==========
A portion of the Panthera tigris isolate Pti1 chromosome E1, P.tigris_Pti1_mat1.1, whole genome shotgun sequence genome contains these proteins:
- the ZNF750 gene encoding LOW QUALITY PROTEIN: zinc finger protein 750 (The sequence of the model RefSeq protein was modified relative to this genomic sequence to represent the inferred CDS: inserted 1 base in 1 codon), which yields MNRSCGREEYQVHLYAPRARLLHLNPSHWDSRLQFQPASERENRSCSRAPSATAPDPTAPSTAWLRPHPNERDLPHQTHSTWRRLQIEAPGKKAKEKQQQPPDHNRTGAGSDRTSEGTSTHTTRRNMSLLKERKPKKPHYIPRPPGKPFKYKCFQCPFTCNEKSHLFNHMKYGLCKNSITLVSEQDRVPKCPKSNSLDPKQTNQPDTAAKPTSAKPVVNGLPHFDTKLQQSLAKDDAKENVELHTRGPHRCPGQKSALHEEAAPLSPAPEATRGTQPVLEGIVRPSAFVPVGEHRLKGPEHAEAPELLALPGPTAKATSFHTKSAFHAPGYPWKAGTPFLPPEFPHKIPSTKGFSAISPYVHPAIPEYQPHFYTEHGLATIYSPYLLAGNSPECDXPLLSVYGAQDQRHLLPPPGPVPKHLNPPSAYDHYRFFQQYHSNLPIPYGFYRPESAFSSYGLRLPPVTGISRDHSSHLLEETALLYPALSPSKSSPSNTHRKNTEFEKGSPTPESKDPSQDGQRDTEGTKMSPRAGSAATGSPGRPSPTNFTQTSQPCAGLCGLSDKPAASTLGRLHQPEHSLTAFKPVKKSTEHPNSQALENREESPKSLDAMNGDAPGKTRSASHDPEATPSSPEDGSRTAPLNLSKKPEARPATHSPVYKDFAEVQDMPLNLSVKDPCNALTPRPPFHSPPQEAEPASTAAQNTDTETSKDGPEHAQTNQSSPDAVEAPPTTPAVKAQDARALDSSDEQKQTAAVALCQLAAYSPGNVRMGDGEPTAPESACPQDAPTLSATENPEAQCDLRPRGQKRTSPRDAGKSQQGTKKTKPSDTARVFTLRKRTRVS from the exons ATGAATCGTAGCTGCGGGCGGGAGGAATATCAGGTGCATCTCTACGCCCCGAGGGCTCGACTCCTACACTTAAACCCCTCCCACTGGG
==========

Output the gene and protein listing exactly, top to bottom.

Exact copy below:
A portion of the Panthera tigris isolate Pti1 chromosome E1, P.tigris_Pti1_mat1.1, whole genome shotgun sequence genome contains these proteins:
- the ZNF750 gene encoding LOW QUALITY PROTEIN: zinc finger protein 750 (The sequence of the model RefSeq protein was modified relative to this genomic sequence to represent the inferred CDS: inserted 1 base in 1 codon), which yields MNRSCGREEYQVHLYAPRARLLHLNPSHWDSRLQFQPASERENRSCSRAPSATAPDPTAPSTAWLRPHPNERDLPHQTHSTWRRLQIEAPGKKAKEKQQQPPDHNRTGAGSDRTSEGTSTHTTRRNMSLLKERKPKKPHYIPRPPGKPFKYKCFQCPFTCNEKSHLFNHMKYGLCKNSITLVSEQDRVPKCPKSNSLDPKQTNQPDTAAKPTSAKPVVNGLPHFDTKLQQSLAKDDAKENVELHTRGPHRCPGQKSALHEEAAPLSPAPEATRGTQPVLEGIVRPSAFVPVGEHRLKGPEHAEAPELLALPGPTAKATSFHTKSAFHAPGYPWKAGTPFLPPEFPHKIPSTKGFSAISPYVHPAIPEYQPHFYTEHGLATIYSPYLLAGNSPECDXPLLSVYGAQDQRHLLPPPGPVPKHLNPPSAYDHYRFFQQYHSNLPIPYGFYRPESAFSSYGLRLPPVTGISRDHSSHLLEETALLYPALSPSKSSPSNTHRKNTEFEKGSPTPESKDPSQDGQRDTEGTKMSPRAGSAATGSPGRPSPTNFTQTSQPCAGLCGLSDKPAASTLGRLHQPEHSLTAFKPVKKSTEHPNSQALENREESPKSLDAMNGDAPGKTRSASHDPEATPSSPEDGSRTAPLNLSKKPEARPATHSPVYKDFAEVQDMPLNLSVKDPCNALTPRPPFHSPPQEAEPASTAAQNTDTETSKDGPEHAQTNQSSPDAVEAPPTTPAVKAQDARALDSSDEQKQTAAVALCQLAAYSPGNVRMGDGEPTAPESACPQDAPTLSATENPEAQCDLRPRGQKRTSPRDAGKSQQGTKKTKPSDTARVFTLRKRTRVS from the exons ATGAATCGTAGCTGCGGGCGGGAGGAATATCAGGTGCATCTCTACGCCCCGAGGGCTCGACTCCTACACTTAAACCCCTCCCACTGGG